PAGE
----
- Knowledge sharing isn’t about blindly sharing everything – exercise judgement.
- Knowledge sharing isn’t just about sharing great ideas, its about improving the way that things get done by sharing the little things.
- Lots of knowledge is of little use to you – share it with others who can make use of it and in return they will share relevant knowledge with you.
How to make knowledge sharing happen
Knowledge sharing starts with the individual. Practicing within your sphere of influence encourages others to do the same. The effect is compounding and contagious. This is an opportunity for people to lead by example. This process might begin within a small department in an organization, but once people realize the success, they will be more inclined to follow the path.
You can also tie this into a formalized process by embedding it into Objectives and Key Results, which many organizations use to track the success of individuals and teams. Here are some strategies for how to make knowledge sharing happen:
- Solicit feedback
- Ask questions
- Tell people what you plan to do before you do it
- More importantly, tell people why you’re doing it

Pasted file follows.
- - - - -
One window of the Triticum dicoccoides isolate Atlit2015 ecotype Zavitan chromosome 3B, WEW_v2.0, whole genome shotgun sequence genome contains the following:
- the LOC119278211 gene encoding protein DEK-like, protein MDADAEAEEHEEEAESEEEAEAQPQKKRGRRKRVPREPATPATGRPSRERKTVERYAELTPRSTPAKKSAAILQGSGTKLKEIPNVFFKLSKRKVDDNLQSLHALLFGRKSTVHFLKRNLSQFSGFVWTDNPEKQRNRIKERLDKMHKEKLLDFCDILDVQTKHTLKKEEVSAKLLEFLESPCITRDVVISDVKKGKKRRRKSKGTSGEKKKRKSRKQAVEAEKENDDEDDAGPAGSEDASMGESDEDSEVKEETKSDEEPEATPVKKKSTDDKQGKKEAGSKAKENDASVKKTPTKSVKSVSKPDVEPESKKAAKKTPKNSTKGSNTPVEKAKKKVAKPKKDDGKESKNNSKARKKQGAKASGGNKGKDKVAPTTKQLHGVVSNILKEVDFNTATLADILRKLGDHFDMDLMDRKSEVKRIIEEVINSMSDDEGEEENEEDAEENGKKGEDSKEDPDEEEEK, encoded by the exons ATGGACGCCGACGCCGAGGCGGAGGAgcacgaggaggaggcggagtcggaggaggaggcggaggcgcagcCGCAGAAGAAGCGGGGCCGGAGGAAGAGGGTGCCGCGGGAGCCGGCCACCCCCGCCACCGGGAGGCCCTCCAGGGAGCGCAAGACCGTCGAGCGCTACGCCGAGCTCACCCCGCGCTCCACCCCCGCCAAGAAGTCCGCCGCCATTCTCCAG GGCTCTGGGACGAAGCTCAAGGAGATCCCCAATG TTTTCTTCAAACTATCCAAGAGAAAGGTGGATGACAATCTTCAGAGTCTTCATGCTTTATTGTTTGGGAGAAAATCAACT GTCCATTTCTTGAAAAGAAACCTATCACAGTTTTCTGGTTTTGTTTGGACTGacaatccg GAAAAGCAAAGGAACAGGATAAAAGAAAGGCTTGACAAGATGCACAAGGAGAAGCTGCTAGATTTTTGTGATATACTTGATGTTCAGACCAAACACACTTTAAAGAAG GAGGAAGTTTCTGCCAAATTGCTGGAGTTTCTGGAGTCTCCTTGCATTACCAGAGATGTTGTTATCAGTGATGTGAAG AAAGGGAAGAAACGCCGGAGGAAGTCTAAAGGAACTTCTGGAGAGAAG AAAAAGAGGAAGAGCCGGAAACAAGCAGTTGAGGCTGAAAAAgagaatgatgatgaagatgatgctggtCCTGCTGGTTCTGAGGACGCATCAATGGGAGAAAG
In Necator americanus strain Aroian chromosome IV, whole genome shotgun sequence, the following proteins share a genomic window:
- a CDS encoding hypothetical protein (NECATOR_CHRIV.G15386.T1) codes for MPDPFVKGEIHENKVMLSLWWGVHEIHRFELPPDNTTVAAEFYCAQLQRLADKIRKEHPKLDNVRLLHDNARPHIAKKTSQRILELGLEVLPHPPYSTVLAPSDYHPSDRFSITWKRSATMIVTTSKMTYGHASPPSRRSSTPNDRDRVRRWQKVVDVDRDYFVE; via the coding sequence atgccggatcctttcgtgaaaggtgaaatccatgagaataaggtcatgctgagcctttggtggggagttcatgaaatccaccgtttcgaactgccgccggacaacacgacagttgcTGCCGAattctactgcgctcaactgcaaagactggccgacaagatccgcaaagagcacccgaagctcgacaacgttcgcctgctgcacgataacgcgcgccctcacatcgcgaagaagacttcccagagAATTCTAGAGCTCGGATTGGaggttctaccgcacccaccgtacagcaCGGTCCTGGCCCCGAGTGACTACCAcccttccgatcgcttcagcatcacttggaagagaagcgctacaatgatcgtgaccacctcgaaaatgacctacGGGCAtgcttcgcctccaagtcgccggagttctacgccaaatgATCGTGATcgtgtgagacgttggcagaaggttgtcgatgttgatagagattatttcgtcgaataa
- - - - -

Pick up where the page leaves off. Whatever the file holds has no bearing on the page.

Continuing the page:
- Ask other people for help
- Ask someone to work with you in some way – however small
- Ask people what they think – get their advice
- Ask people what they would do differently
- Share not only information, but know-how and know-why
The theme of the points above is that people love to be heard and involved in the goings-on, so endeavor to make as much of the process as open as possible. By democratizing access to knowledge you are enabling radical transparency of every piece of internal information for the better. Feedback allows for iteration to improve the sharing process. Fundamentally, sharing is about being more open in your way of work and in your relationships with other people.
This was part 2 of our series on how to create a culture of knowledge sharing. Revisit our blog for the next part in the series that focuses on the role of technology in the culture of knowledge sharing.